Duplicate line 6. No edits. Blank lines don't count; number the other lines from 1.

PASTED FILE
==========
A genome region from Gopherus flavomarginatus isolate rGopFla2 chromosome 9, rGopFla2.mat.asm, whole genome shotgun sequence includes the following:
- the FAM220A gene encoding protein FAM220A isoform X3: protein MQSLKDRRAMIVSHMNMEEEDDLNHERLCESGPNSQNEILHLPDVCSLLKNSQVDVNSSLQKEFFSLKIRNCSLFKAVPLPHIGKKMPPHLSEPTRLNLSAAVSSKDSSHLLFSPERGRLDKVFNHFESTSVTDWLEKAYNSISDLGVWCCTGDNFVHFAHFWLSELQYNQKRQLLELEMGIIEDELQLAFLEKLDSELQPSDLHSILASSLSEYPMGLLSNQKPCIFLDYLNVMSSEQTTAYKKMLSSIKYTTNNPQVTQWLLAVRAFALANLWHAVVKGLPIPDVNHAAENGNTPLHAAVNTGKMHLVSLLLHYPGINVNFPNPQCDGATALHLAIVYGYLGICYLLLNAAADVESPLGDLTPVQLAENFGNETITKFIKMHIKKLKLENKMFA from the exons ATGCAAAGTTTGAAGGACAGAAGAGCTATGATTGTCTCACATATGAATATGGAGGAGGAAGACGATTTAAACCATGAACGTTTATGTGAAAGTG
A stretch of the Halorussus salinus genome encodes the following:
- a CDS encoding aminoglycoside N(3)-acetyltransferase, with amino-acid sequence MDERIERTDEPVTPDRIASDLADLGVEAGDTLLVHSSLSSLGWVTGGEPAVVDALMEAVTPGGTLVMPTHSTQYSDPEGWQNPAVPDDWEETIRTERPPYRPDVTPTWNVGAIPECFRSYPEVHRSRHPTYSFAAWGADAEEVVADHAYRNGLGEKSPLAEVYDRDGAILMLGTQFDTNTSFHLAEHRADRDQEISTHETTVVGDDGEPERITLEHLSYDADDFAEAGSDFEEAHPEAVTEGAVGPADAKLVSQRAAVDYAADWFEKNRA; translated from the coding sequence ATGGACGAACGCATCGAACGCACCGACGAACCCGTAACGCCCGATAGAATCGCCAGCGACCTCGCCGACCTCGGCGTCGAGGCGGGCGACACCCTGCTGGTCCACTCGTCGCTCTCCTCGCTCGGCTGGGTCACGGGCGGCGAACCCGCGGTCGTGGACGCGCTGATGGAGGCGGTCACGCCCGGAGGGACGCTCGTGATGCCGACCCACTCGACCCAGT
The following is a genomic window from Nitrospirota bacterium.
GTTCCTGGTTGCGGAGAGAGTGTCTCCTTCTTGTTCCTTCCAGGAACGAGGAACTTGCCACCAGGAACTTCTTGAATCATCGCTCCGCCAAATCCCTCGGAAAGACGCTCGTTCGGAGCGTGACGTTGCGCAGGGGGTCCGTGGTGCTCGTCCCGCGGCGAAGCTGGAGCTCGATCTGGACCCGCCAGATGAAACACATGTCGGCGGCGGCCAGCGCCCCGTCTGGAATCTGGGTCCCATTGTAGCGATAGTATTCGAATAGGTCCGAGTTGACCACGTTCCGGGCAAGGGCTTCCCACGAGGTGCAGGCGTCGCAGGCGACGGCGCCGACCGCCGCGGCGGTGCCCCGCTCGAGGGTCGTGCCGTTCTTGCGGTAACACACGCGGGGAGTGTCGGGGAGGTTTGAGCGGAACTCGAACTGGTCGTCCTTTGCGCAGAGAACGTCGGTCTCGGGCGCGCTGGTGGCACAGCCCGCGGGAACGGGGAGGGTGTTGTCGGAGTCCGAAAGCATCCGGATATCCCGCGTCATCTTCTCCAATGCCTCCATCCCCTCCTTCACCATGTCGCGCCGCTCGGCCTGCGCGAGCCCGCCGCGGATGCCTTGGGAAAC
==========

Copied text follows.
GTTCCTGGTTGCGGAGAGAGTGTCTCCTTCTTGTTCCTTCCAGGAACGAGGAACTTGCCACCAGGAACTTCTTGAATCATCGCTCCGCCAAATCCCTCGGAAAGACGCTCGTTCGGAGCGTGACGTTGCGCAGGGGGTCCGTGGTGCTCGTCCCGCGGCGAAGCTGGAGCTCGATCTGGACCCGCCAGATGAAACACATGTCGGCGGCGGCCAGCGCCCCGTCTGGAATCTGGGTCCCATTGTAGCGATAGTATTCGAATAGGTCCGAGTTGACCACGTTCCGGGCAAGGGCTTCCCACGAGGTGCAGGCGTCGCAGGCGACGGCGCCGACCGCCGCGGCGGTGCCCCGCTCGAGGGTCGTGCCGTTCTTGCGGTAACACACGCGGGGAGTGTCGGGGAGGTTTGAGCGGAACTCGAACTGGTCGTCCTTTGCGCAGAGAACGTCGGTCTCGGGCGCGCTGGTGGCACAGCCCGCGGGAACGGGGAGGGTGTTGTCGGAGTCCGAAAGCATCCGGATATCCCGCGTCATCTTCTCCAATGCCTCCATCCCCTCCTTCACCATGTCGCGCCGCTCGGCCTGCGCGAGCCCGCCGCGGATGCCTTGGGAAAC